Egypt Seeks Security Aid After Deadly Sinai Attack

Also wants foreign diplomats in Cairo to provide political and economic support, after worst anti-state violence since Islamist President Mohammed Morsi's ouster.

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The funeral for 30 soldiers killed in Sinai, at the Almaza military airbase in Cairo, Oct. 25, 2014.Credit: AFP / Egyptian Presidency

REUTERS - Egypt's foreign minister will contact ambassadors posted in the country to request additional security support two days after some of the worst anti-state violence since Islamist President Mohammed Morsi's ouster last year.

At least 33 security personnel were killed on Friday in the Sinai Peninsula bordering Israel and Gaza, in an attack on a checkpoint that bore the marks of assaults claimed by Egypt's most active militant group Ansar Bayt al-Maqdis.

In an e-mailed statement on Sunday, the Egyptian foreign ministry called for support from the international community for "firm, decisive action by the government" to confront militants.

Egypt's foreign minister, Sameh Shukri, was quoted by the state MENA news agency as saying he would reach out to foreign diplomats in Cairo to appeal for more support "politically and economically".

Shukri, who left Cairo on Sunday for a two-day visit to Britain where he will discuss security in Libya, did not specify which countries he would tap or what help he would request.

The European Union, and the U.S. and British governments condemned the attacks on Friday and pledged their support.

The government responded to Friday's attacks swiftly, declaring a three-month state of emergency in parts of North Sinai, where the attacks happened.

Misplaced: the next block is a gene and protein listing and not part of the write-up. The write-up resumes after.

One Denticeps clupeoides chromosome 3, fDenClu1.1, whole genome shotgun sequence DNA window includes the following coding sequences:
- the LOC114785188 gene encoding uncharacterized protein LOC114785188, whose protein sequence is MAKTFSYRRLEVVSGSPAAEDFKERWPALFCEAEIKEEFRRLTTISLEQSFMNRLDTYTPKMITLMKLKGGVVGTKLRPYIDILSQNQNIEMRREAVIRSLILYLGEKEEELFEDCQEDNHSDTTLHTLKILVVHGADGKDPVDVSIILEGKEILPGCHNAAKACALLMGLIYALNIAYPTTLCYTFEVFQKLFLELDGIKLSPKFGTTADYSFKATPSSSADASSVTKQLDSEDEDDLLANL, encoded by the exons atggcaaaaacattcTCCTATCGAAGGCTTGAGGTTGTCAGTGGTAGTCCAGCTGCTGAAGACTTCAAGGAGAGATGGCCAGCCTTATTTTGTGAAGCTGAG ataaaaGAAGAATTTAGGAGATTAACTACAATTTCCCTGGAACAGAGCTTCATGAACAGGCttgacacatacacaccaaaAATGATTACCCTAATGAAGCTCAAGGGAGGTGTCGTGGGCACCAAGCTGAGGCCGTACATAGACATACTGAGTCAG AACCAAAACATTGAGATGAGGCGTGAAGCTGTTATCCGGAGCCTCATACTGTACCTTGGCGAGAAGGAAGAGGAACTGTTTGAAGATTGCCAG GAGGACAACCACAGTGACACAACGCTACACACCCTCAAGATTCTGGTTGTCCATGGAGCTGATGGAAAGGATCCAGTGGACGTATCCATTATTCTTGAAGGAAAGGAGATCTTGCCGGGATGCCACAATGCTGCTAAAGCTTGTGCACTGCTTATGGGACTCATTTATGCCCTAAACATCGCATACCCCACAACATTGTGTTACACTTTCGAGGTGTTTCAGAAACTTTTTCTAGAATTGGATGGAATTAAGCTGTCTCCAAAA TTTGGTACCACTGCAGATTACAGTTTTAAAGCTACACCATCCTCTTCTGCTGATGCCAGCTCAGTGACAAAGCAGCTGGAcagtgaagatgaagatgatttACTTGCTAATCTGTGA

President Abdel Fattah al-Sisi said on Saturday the military would respond with measures in the border area where a buffer zone is likely to be expanded to pursue militants and destroy tunnels used to smuggle weapons and fighters.

Egypt's cabinet on Saturday also proposed a new measure that would allow the use of military courts to try civilians accused of offences such as blocking roads or attacking public property.

Sisi was elected in May after toppling Morsi of the Muslim Brotherhood last year following mass protests. He came into office promising to end the Islamist militant insurgency in Sinai and repair an economy wrecked by political upheaval.

He said on Saturday that Egypt faces "an existential battle" from the Islamist insurgency that has raged since Morsi's ouster. His government has also cracked down on the Brotherhood, which has been declared a terrorist organization.

The Brotherhood insists it is peaceful and denies links to attacks over the past year. It condemned Friday's attack as a massacre, but blamed Sisi for security failings.

Former army chief Sisi has warned that jihadist activity in the Sinai and the spillover of radical militants from chaotic Libya are major security threats to Egypt.

He told Reuters in a May interview that Western nations must pay attention to insurgencies in Egypt and elsewhere in the region since the "map of extremism" is expanding and will eventually reach the West.

Since those remarks, insurgents now calling themselves Islamic State have declared a "caliphate" on land they control on the Syrian and Iraqi border. Egyptian security officials have expressed concern that Islamic State militants have forged ties with radical Islamist groups in Egypt.